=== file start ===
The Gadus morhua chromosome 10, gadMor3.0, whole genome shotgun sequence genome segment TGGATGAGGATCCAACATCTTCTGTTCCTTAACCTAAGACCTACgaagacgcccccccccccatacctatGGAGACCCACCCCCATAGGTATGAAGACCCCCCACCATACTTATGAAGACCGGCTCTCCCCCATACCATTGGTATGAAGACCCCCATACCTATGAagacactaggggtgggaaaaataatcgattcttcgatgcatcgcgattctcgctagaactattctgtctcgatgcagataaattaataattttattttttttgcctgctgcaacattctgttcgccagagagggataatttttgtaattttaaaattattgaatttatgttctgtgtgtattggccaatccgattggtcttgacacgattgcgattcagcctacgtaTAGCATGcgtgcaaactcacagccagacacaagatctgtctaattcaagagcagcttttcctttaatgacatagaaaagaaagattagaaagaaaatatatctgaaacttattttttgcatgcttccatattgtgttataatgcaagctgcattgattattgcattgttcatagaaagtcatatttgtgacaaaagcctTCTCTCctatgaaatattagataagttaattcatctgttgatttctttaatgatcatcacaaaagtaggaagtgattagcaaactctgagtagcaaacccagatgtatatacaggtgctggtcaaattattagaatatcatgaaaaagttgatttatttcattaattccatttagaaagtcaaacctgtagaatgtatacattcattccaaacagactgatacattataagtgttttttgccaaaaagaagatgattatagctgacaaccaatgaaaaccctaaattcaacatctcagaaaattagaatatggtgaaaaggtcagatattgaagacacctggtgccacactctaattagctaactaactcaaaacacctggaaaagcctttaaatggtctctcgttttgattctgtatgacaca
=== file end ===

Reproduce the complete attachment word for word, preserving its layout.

The Gadus morhua chromosome 10, gadMor3.0, whole genome shotgun sequence genome segment TGGATGAGGATCCAACATCTTCTGTTCCTTAACCTAAGACCTACgaagacgcccccccccccatacctatGGAGACCCACCCCCATAGGTATGAAGACCCCCCACCATACTTATGAAGACCGGCTCTCCCCCATACCATTGGTATGAAGACCCCCATACCTATGAagacactaggggtgggaaaaataatcgattcttcgatgcatcgcgattctcgctagaactattctgtctcgatgcagataaattaataattttattttttttgcctgctgcaacattctgttcgccagagagggataatttttgtaattttaaaattattgaatttatgttctgtgtgtattggccaatccgattggtcttgacacgattgcgattcagcctacgtaTAGCATGcgtgcaaactcacagccagacacaagatctgtctaattcaagagcagcttttcctttaatgacatagaaaagaaagattagaaagaaaatatatctgaaacttattttttgcatgcttccatattgtgttataatgcaagctgcattgattattgcattgttcatagaaagtcatatttgtgacaaaagcctTCTCTCctatgaaatattagataagttaattcatctgttgatttctttaatgatcatcacaaaagtaggaagtgattagcaaactctgagtagcaaacccagatgtatatacaggtgctggtcaaattattagaatatcatgaaaaagttgatttatttcattaattccatttagaaagtcaaacctgtagaatgtatacattcattccaaacagactgatacattataagtgttttttgccaaaaagaagatgattatagctgacaaccaatgaaaaccctaaattcaacatctcagaaaattagaatatggtgaaaaggtcagatattgaagacacctggtgccacactctaattagctaactaactcaaaacacctggaaaagcctttaaatggtctctcgttttgattctgtatgacaca